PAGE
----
2. A person is expected to participate in bicultural activities, by their organisation. To object or to absent oneself from the cultural activity will be considered racist and illustrate an unwillingness to abide by the cultural standards to which the organisation is now committed.
3. A person is required to participate in bicultural activities as a condition (often unstated and unwritten) of their employment within the organisation. Failure to do so incurs significant penalties.
Enforced acculturation also requires people to accept a range of cultural attributes which could well be quite foreign and quite unacceptable to those of European heritage.
A classic example is the equal position of women in modern-day Western society, which is totally contrary to the tikanga of some iwi. Another is the suppression of individualism. (see Mead, pp 115-6 and elsewhere).
Demands that aspects of Maori culture be accorded equal usage with Western European/English culture in everyday life is particularly vocal in our universities, along the lines that the so-called treaty “partnership” accords it such equality. But these stupid, shallow academics fail to understand that according Maori culture due respect and status, (which in my opinion is a noble objective), is quite a different issue to demanding it’s everyday usage (often very badly) by 84% of the population to which it is quite foreign. This is beginning to look and feel ridiculous.
Should New Zealanders be concerned about being compelled to adopt and practice tikanga Maori in their everyday activities? Does it really matter in the fullness of life? Indeed, in doing so, will Pakeha then be accused by Maori of tokenism, or even “cultural appropriation”? How do Maori feel about manuhiri (the rest of us) engaging in tikanga, often badly?
Enforced acculturation is not building empathy-it is building significant and increasing resentment.
Let us for a moment imagine a totally different scenario, where participation in tikanga Maori is entirely voluntary and enthusiastically embraced by Pakeha . Imagine the goodwill and empathy which could be generated by a non-compulsory invitation to engage in various forms of tikanga?
But this approach is absolutely rejected by the bicultural activists who see compulsory adoption as their primary goal. Besides, forced compliance is associated with mana (prestige). Blaming “the colonisers” for every failing of our society, attracts huge political and media attention. I, and I am sure many others, totally reject this opinion: it is not a factual, evidenced-based claim at all, but a politicised opinion trotted out regularly by the bicultural activists and some prominent Maori (who should know better) - yet another classic case of “argumentum ad nauseam”.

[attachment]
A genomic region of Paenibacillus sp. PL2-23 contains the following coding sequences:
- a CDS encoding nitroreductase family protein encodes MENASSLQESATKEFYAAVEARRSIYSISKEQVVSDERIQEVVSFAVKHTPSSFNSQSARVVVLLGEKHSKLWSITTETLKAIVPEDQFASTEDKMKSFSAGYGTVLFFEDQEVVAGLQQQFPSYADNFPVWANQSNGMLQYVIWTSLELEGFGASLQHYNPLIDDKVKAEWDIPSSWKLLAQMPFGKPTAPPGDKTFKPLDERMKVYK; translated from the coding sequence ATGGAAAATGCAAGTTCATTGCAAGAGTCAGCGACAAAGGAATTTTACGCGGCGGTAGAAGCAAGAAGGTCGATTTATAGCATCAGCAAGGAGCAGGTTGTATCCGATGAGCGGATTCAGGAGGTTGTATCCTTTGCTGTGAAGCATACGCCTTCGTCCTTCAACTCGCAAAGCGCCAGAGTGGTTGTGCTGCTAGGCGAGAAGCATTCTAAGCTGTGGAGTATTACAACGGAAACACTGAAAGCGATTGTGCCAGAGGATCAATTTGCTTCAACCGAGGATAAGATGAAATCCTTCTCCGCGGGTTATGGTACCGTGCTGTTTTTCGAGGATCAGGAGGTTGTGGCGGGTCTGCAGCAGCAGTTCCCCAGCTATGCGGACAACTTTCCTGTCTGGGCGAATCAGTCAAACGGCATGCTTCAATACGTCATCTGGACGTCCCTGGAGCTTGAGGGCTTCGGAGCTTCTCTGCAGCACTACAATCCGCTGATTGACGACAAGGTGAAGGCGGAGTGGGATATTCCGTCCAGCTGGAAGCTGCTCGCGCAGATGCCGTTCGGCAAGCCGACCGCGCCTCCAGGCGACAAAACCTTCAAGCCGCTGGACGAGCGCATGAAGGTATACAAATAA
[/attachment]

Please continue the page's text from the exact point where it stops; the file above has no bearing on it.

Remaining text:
The majority of New Zealanders (some 70+ %) are of European descent. A further 15% are of Asian descent. We cannot change or deny this fact, though some may choose not to identify as such. Our Asian migrants (Chinese and Indian) for example, bring many desirable traits - respect for elders; a passionate belief in hard work; absolute value of education; and comparatively few end up as social beneficiaries or in our criminal justice system. Yet they bear the brunt of sometimes vicious racist behaviour by others, including some Labour and NZ First politicians and other ethnic minorities.
The early missionaries brought religion, literacy, and significant medical and technological knowledge. European culture provided our earliest inhabitants with an introduction to the world as it then was, which was unknown to them. And of course, te Ao Maori was equally unknown to the rest of the world. Captain Cook, for all his claimed faults, recorded a New Zealand unknown elsewhere. Maori enthusiastically embraced many of these new developments, especially the technology of tools and firearms.
New Zealand has given us all, the opportunity to become whatever we wish to be and the highest offices of the land have been or are held by extremely competent persons of all cultures and ethnicities, including Maori.
We have, as a people, together worked, wept, served and died for New Zealand and intermarried in increasing numbers.
But the bicultural activists would have us believe that our cultures are irrevocably separate and opposed: and that, according to John Tamihere, co-leader of the Maori Party, all Pakeha are racist colonisers. I say Bunkum and Bulldust to them.
I absolutely support the rights of others to practice their own cultural customs, but equally, I reserve the right to engage in and practice my own cultural norms and values without having someone else’s cultural norms imposed upon me- unless I absolutely and freely agree to adopt them of my own volition. In spite of all this, there is much to celebrate and enjoy when New Zealand’s various cultures interact. Let’s make tikanga voluntary, not compulsory and threatening? And if we aspire to engage in it, that we do it properly? Let us enjoy Morris Dancing, Dragon Dancing and the haka! All are equally unique.
Henry Armstrong is retired, follows politics, and writes.